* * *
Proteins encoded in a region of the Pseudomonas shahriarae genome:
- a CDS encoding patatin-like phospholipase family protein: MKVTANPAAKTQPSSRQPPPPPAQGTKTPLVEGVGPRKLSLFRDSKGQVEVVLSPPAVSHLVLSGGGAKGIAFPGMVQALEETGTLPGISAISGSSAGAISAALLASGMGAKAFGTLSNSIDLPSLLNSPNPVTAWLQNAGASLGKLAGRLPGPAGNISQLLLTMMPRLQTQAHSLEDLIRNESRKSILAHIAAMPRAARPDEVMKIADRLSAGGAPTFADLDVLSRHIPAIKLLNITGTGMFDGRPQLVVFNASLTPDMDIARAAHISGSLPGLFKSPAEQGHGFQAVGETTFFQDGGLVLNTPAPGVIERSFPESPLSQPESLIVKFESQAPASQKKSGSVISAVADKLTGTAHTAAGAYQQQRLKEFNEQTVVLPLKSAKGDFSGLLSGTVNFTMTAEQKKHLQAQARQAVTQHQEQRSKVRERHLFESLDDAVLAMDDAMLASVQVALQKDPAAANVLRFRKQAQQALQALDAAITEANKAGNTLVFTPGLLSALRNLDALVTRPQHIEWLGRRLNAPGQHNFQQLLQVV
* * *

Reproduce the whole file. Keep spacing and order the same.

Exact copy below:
Proteins encoded in a region of the Pseudomonas shahriarae genome:
- a CDS encoding patatin-like phospholipase family protein: MKVTANPAAKTQPSSRQPPPPPAQGTKTPLVEGVGPRKLSLFRDSKGQVEVVLSPPAVSHLVLSGGGAKGIAFPGMVQALEETGTLPGISAISGSSAGAISAALLASGMGAKAFGTLSNSIDLPSLLNSPNPVTAWLQNAGASLGKLAGRLPGPAGNISQLLLTMMPRLQTQAHSLEDLIRNESRKSILAHIAAMPRAARPDEVMKIADRLSAGGAPTFADLDVLSRHIPAIKLLNITGTGMFDGRPQLVVFNASLTPDMDIARAAHISGSLPGLFKSPAEQGHGFQAVGETTFFQDGGLVLNTPAPGVIERSFPESPLSQPESLIVKFESQAPASQKKSGSVISAVADKLTGTAHTAAGAYQQQRLKEFNEQTVVLPLKSAKGDFSGLLSGTVNFTMTAEQKKHLQAQARQAVTQHQEQRSKVRERHLFESLDDAVLAMDDAMLASVQVALQKDPAAANVLRFRKQAQQALQALDAAITEANKAGNTLVFTPGLLSALRNLDALVTRPQHIEWLGRRLNAPGQHNFQQLLQVV